An Amazing Commercial May Wine


The photo of the woodruff and strawberries (infusing water, not wine…try it, it’s great!) is from Gardenista.  The photo of the Latah Creek Maywine is from Amazon.

May wine has come up a time or two throughout the years.  It’s a traditional German drink around the start of May when the first strawberries are ripening and woodruff blossoms, and witches have incorporated it into Beltane festivities.  It is incredibly easy to make: just chop up a few strawberries and throw them and a few sprigs of fresh woodruff into some sweet white wine.  You don’t have to infuse it for very long–an hour or so will be fine, especially in regards to the woodruff, which is surprisingly potent–and you’re left with a wonderful spring drink tasting of vanilla, sweetgrass, muscat, and berry.

It is very easy to make up, but some wineries do make their own May wine blends, and the best one I have ever tried is that from the Pacific Northwest’s Latah Creek Wine Cellars.  They’re a 30-year-old company based out of Spokane Valley, Washington.  They’re innovators in slow-cold fermentation wines, and their Maywine is spot-freaking-on.  Most commercial may wines taste like someone stirred Smuckers strawberry jam into a sweet box white, but Latah Creek’s is smooth and balanced.  It may be a tad sweeter than when made fresh, but the strawberry is a light touch behind the woodruff and white wine, just as it should be.

The wine is made from 100% Chenin Blanc grapes grown in the Columbia Valley and blended with dried woodruff and natural strawberry concentrate.  The winery says that their 2015 vintage is their best ever, which is saying something as Wine Press Northwest Magazine rated their 2010 as outstanding, noting:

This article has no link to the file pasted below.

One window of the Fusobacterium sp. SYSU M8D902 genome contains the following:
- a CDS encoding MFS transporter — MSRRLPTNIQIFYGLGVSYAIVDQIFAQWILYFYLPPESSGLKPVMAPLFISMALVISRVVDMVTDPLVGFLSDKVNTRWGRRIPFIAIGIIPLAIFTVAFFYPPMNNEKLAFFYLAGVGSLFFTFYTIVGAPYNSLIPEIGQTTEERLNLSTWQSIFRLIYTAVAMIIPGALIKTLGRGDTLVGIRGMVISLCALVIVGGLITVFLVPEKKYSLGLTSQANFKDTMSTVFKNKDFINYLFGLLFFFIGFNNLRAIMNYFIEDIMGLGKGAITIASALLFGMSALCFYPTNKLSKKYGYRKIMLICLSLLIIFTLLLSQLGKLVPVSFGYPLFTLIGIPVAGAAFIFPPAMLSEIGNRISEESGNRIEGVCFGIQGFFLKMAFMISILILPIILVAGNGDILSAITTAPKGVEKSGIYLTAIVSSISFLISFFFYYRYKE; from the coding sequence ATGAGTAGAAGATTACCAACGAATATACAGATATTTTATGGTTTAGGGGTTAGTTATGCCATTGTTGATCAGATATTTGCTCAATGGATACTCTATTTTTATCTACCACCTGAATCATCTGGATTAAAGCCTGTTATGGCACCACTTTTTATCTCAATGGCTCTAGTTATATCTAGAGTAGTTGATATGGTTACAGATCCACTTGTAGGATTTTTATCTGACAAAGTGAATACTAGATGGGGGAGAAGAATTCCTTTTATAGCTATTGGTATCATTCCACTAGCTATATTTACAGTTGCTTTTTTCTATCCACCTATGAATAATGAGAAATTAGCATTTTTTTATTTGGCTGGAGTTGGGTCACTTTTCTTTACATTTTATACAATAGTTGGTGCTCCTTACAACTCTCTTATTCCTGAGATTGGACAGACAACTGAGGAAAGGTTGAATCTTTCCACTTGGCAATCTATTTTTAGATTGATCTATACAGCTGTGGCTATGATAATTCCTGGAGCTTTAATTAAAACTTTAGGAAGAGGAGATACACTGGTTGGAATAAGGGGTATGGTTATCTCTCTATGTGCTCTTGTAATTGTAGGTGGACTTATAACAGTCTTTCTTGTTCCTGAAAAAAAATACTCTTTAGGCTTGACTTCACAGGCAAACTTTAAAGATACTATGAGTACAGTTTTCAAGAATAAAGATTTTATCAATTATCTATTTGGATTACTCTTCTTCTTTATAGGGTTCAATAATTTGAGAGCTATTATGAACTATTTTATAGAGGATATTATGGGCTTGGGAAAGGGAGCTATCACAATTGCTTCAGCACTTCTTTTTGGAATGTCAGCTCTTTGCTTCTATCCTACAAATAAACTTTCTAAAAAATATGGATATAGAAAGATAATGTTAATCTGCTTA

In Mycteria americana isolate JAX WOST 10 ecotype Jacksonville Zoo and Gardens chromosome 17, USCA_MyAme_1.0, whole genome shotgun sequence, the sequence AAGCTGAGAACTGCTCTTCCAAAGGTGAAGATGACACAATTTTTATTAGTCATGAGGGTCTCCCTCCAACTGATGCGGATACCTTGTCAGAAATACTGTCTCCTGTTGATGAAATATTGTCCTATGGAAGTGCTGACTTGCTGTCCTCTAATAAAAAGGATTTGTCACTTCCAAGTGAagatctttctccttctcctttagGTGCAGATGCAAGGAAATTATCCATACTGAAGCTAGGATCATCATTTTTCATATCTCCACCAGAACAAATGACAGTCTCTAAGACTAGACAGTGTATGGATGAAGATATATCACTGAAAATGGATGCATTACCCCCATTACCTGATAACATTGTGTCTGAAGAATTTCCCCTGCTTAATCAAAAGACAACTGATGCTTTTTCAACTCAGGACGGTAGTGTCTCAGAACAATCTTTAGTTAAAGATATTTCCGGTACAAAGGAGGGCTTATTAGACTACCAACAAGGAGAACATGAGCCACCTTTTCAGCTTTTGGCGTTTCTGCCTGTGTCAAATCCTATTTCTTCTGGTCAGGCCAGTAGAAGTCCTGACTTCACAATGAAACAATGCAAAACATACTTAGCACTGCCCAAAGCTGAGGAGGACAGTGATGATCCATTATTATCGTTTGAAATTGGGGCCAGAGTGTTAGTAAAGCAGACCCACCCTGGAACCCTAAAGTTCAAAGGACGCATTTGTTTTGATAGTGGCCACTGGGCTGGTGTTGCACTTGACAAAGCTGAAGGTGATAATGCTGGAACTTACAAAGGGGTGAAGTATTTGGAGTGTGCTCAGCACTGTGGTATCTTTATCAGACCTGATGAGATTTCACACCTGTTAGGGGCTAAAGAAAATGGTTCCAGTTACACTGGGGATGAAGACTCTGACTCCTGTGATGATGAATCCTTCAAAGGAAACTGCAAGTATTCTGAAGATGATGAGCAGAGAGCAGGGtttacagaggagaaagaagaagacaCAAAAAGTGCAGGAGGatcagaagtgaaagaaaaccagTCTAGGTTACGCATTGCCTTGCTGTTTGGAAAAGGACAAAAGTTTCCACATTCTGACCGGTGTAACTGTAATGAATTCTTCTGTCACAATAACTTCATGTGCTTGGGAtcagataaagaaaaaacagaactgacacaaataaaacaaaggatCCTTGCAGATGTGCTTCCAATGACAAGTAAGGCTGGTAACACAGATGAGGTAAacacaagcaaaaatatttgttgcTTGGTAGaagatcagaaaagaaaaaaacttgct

This traditional German-style wine has a significant following around Spokane, Wash., thanks to Mike Conway. The long-time Washington winemaker takes Chenin Blanc then adds woodruff and strawberry concentrate to create a fun drink that pairs marvelously with holiday fare and curries. Its nose brings hints of sweet strawberry jam, apricot, banana, honey, patchouli and honey. Flavors include strawberry, raspberry, lemon chiffon, pineapple, and clover. Granted, there’s considerable sugar (6%), yet its acid profile is reminiscent of an orange milkshake and enough to create balance.

Latah Creek products are available in stores throughout Washington, Oregon, and Idaho, and a full store listing for any vintage can be found through the winery’s website.  Bottles can also be ordered through the website or through Amazon.  Prices average around $10 per bottle, plus shipping.


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